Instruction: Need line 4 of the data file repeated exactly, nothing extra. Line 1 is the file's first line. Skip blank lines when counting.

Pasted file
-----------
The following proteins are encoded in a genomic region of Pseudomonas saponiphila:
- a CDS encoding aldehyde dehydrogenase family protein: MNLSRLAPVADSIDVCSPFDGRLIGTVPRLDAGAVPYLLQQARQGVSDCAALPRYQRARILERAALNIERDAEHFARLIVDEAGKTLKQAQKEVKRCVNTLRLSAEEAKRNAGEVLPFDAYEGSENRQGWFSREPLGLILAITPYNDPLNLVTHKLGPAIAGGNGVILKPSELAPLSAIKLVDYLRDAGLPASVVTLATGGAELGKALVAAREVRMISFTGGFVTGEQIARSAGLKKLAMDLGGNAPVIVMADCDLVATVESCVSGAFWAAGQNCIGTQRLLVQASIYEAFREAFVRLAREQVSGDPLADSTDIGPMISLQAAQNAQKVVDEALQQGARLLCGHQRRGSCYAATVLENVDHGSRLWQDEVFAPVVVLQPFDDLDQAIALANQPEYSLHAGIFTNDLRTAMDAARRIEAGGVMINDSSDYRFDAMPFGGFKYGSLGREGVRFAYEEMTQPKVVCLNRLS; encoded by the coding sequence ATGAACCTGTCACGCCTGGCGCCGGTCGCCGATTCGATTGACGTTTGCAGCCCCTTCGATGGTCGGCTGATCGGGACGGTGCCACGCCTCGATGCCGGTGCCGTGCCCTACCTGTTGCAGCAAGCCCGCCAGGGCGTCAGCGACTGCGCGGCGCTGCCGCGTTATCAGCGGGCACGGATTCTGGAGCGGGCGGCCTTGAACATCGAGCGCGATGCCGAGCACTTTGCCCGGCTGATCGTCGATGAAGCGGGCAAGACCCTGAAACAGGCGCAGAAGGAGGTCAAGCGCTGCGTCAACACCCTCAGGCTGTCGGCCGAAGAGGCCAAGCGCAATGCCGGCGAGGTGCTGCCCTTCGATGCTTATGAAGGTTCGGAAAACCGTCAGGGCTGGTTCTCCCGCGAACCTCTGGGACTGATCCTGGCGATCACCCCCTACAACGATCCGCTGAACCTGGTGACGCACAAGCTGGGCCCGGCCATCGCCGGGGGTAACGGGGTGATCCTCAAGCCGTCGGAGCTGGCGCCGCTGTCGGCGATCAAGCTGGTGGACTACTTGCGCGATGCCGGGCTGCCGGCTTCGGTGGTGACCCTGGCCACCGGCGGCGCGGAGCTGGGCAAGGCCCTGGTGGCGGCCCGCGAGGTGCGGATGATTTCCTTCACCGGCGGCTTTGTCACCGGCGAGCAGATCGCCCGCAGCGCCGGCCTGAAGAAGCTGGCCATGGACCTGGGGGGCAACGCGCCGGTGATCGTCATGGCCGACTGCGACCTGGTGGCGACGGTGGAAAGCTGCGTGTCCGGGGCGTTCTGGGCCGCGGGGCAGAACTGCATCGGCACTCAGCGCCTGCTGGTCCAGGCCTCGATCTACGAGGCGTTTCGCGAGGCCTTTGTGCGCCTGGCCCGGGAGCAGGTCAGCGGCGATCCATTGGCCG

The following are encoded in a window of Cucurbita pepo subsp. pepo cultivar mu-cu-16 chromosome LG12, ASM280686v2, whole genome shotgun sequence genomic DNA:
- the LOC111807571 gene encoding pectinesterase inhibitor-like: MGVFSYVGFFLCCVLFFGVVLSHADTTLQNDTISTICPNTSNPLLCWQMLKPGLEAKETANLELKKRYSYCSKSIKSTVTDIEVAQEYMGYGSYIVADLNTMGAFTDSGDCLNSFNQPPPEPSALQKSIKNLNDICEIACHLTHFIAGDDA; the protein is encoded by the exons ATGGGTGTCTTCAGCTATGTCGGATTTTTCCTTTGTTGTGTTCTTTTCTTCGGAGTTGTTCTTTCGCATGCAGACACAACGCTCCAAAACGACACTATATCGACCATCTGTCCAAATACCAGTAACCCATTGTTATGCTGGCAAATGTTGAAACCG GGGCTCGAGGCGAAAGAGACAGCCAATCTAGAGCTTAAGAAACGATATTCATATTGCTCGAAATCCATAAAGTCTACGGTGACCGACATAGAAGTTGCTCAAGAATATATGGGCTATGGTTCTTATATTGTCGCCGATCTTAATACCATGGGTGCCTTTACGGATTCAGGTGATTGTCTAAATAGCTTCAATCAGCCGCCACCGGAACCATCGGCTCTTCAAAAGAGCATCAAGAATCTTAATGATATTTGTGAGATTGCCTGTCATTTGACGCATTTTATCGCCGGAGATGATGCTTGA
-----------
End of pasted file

- the LOC111807571 gene encoding pectinesterase inhibitor-like: MGVFSYVGFFLCCVLFFGVVLSHADTTLQNDTISTICPNTSNPLLCWQMLKPGLEAKETANLELKKRYSYCSKSIKSTVTDIEVAQEYMGYGSYIVADLNTMGAFTDSGDCLNSFNQPPPEPSALQKSIKNLNDICEIACHLTHFIAGDDA; the protein is encoded by the exons ATGGGTGTCTTCAGCTATGTCGGATTTTTCCTTTGTTGTGTTCTTTTCTTCGGAGTTGTTCTTTCGCATGCAGACACAACGCTCCAAAACGACACTATATCGACCATCTGTCCAAATACCAGTAACCCATTGTTATGCTGGCAAATGTTGAAACCG GGGCTCGAGGCGAAAGAGACAGCCAATCTAGAGCTTAAGAAACGATATTCATATTGCTCGAAATCCATAAAGTCTACGGTGACCGACATAGAAGTTGCTCAAGAATATATGGGCTATGGTTCTTATATTGTCGCCGATCTTAATACCATGGGTGCCTTTACGGATTCAGGTGATTGTCTAAATAGCTTCAATCAGCCGCCACCGGAACCATCGGCTCTTCAAAAGAGCATCAAGAATCTTAATGATATTTGTGAGATTGCCTGTCATTTGACGCATTTTATCGCCGGAGATGATGCTTGA